UPDATED: Lower Kootenay Band members approve land swap with Regional District of Central Kootenay

Web Lead

  • Sep. 27, 2015 8:00 a.m.

Twenty-five votes cast, 25 yes votes. On Thursday, Lower Kootenay Band voters have approved a land swap that gives them direct access to Kootenay Lake.

“This decision is of great significance,” LKB Chief Jason Louie said on Friday. “It was a rollercoaster of emotions last night when the results came in. We’re talking about 100 years at least of our people not having a presence on Kootenay Lake.”

After years of discussion and negotiation between the LKB and Regional District of Central Kootenay officials, a tentative agreement that would allow the RDCK to acquire land adjacent to its Lister landfill site was reached earlier this year. Approval of LKB voters was required.

“In the first round of voting (in August) the law required that 75 per cent of eligible voters approve the agreement,” Louie said.

That didn’t happen, but 30 of the 33 people who did vote were in favour of the deal, which includes $300,000 in cash (determined by an independent evaluation) and an additional $300,000 for a joint LKB-RDCK economic development initiative “to examine and expand opportunities for LKB’s community economic activities.”

Additionally, the province offered 474 acres at Burden’s Cut and LaFrance Creek on Kootenay Lake through an “incremental treaty agreement”. The LKB will hold the property in fee simple until a treaty is settled with the Ktunaxa Nation, at which point the parcel becomes Ktunaxa land.

“In the second vote, a simple majority of ballots cast would determine the outcome,” Louie said. “All 25 ballots were in favour of the agreement — there were zero opposing it.”

Louie paid tribute to his community’s elders and past leaders, many of whom didn’t live long enough to see the arrangement to completion.

“I think of our elders guiding us and feel sad they weren’t here for the final count.”

RDCK Area B director Tanya Wall said the referendum outcome has two primary benefits.

“From my position it’s a move forward that allows us to have a sustainable landfill plan — if you are going to own a landfill you need to be responsible for it,” she said on Tuesday. “Just as important, it is a relationship builder that shows that we can all work together to the benefit of all parties.”

Wall spoke of the positive relationship between Creston Valley’s regional directors and the Town of Creston, adding that including LKB in the mix is important to the entire area.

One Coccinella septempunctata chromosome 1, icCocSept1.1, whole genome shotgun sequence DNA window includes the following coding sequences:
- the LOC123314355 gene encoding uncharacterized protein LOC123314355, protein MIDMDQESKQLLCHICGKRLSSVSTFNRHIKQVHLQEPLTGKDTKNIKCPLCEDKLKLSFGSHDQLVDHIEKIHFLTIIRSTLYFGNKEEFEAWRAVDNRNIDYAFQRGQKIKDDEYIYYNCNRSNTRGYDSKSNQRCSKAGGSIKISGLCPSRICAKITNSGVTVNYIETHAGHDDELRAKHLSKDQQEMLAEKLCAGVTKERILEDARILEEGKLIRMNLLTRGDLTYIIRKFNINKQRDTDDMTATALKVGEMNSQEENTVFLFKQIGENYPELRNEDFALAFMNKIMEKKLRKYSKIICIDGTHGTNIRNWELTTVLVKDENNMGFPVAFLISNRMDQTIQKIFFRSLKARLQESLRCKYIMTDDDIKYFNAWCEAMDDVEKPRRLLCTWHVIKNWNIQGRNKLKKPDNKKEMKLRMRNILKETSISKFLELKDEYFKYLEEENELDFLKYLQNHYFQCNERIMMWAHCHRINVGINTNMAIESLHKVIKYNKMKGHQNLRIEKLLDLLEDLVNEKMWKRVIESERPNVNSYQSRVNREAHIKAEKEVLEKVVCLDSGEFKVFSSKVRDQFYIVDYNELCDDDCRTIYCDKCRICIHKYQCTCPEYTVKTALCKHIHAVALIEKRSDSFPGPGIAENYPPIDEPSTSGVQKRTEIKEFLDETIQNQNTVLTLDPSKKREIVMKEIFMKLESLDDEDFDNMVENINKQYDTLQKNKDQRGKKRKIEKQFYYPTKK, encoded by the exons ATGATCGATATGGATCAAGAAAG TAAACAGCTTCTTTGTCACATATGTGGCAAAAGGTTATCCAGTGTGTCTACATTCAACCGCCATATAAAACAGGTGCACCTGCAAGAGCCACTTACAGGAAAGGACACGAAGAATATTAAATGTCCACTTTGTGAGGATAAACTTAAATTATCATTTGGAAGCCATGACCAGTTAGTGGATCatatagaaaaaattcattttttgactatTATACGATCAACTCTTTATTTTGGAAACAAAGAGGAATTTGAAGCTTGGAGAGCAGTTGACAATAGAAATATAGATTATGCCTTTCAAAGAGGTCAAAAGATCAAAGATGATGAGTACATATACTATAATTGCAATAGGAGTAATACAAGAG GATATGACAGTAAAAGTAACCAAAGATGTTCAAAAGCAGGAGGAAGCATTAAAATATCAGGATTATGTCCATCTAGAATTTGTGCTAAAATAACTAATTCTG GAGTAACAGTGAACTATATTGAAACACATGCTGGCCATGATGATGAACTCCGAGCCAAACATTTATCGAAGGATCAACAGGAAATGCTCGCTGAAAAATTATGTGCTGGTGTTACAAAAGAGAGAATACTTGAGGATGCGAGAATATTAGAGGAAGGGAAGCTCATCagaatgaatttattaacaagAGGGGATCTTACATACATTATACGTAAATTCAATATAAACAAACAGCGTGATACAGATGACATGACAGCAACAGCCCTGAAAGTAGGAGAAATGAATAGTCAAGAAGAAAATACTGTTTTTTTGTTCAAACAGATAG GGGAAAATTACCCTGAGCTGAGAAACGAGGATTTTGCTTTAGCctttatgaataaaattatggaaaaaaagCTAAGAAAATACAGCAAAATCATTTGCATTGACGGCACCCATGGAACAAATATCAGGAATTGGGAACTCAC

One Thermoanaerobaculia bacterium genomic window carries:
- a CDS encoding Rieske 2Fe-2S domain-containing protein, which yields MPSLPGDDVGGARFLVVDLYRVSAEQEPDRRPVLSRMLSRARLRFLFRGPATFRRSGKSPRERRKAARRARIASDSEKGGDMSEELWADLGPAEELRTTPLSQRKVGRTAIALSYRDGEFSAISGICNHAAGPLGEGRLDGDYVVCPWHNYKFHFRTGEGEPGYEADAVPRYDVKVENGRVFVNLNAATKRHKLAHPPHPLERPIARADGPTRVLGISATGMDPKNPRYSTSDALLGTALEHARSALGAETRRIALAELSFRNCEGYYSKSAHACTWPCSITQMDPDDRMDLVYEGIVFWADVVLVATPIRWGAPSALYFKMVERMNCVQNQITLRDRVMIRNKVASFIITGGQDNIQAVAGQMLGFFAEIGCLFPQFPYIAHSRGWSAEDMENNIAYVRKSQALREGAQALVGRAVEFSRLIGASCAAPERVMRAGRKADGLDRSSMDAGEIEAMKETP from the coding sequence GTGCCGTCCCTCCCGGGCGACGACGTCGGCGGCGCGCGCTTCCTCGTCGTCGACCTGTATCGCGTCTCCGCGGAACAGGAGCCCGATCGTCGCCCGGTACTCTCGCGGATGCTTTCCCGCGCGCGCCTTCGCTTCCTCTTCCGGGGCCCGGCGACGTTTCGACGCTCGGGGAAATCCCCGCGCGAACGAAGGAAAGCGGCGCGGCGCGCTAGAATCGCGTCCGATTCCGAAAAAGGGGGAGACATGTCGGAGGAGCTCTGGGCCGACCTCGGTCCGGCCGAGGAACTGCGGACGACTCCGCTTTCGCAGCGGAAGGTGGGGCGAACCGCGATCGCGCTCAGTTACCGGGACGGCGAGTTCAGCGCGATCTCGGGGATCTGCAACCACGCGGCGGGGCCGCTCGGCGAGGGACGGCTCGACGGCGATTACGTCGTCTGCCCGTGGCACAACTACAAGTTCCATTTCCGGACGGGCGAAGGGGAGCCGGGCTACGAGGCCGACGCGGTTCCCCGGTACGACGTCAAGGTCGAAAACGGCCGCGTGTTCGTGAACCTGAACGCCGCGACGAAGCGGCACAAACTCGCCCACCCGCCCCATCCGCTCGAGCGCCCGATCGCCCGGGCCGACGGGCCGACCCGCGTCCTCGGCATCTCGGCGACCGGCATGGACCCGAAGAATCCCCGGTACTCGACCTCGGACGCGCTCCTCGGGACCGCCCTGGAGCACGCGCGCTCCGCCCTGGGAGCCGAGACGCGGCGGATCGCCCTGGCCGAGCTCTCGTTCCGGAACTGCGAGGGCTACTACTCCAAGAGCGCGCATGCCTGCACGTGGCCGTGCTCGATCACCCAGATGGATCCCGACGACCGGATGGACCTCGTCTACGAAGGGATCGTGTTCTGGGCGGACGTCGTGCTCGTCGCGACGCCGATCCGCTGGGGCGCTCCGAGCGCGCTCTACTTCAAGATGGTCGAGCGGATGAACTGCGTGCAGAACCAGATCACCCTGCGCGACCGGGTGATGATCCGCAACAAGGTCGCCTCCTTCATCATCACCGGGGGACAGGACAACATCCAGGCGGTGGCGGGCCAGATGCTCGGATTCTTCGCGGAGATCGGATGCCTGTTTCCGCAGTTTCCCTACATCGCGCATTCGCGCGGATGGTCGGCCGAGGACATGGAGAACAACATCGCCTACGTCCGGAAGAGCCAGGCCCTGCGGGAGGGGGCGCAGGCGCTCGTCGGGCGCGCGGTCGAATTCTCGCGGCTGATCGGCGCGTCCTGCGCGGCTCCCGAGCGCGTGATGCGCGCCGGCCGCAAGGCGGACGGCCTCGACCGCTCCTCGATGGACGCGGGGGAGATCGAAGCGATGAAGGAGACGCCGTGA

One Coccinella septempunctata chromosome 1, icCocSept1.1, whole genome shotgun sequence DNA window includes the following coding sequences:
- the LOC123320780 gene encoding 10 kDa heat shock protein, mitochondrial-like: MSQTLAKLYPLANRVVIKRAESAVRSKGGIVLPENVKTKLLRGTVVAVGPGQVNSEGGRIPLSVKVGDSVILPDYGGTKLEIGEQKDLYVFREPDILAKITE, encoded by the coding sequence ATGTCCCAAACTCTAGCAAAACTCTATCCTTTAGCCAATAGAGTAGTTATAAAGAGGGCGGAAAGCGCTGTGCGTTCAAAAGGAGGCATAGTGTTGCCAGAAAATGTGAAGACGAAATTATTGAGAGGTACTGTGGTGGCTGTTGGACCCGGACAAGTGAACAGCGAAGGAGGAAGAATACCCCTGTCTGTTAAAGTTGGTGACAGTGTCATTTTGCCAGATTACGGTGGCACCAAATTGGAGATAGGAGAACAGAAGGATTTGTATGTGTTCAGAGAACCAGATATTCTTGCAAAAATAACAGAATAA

“We have a much greater voice with other levels of government when they know that we all work together for the betterment of all of our residents,” she said.

Louie said it is too early to determine just what purposes the Kootenay Lake land, which includes waterfront and mountainside, could be put to.

“It’s up to our citizens to determine what it looks like in the future and maybe that’s for future generations to decide,” he said. “Right now we will enjoy it in its natural state and take advantage of the beach and hiking opportunities.”

He said that the land swap is much more meaningful than a simple sale of the Lister property would have been.

“Money can be spent, but land is forever,” Louie said. “We made history yesterday and that’s something to be proud of. It was a genuine team effort and I credit RDCK representatives, past and present, for realizing it would take a collaborative effort to accomplish what just happened.”

Get local stories you won't find anywhere else right to your inbox.
Sign up here

Just Posted

Kootenay-Columbia MP urges end to ‘illegal roadblocks’ in solidarity with pipeline dispute

Rob Morrison says protestors across Canada need to remove roadblocks on roads, rail lines

New ‘hub’ model takes regional approach to doctor recruitment in West Kootenay

Kootenay-Boundary a provincial leader in effectively attracting doctors to work here

The Musical Life of Marlene Nash

Pictured above: Marlene Nash re-enacts one of her winning numbers from the… Continue reading

Town of Creston gets grant to ‘undevelop’ reservoir site

By Lorne Eckersley A last minute grant application earlier in the winter… Continue reading

Organic waste pick-up expected by 2022 in RDCK

But there are many unanswered questions in Nelson about cost and details

VIDEO: B.C. senior recalls ‘crazy’ wartime decision to grab bear cub from den

Henry Martens – now 96 – says he was lucky to be alive after youthful decision to enter a bear’s den

Cheapest in B.C.: Penticton gas prices dip below $1 per litre

Two stores in Penticton have gas below a dollar.

Loans or gifts? Judge rules woman must pay B.C. man back $7K

B.C. judge rules that woman must pay back more than $7,000 in advanced funds to man

VIDEO: Outpouring of worldwide support for bullied Australian boy

Australian actor Hugh Jackman said ‘you are stronger than you know, mate’

‘A horror show:’ Ex-employee shares experience at problematic Chilliwack seniors’ home

Workers are paid below industry standard at all Retirement Concepts facilities

Forest industry protests northern B.C. caribou protection deal

B.C. Mining Association supports federal-Indigenous plan

Youth-led report calls on B.C. government to create plan to end youth homelessness

There are no dedicated programs for youth homelessness at federal, provincial level, report says

Trudeau: Time for blockades to end and Indigenous leaders to work with government

Prime minister says situation in Coastal GasLink pipeline dispute is ‘unacceptable and untenable’

RCMP clarifies stance on removing officers from Wet’suwet’en territory in northern B.C.

Police say will remove officers only if hereditary chiefs keep road open to pipeline workers

Most Read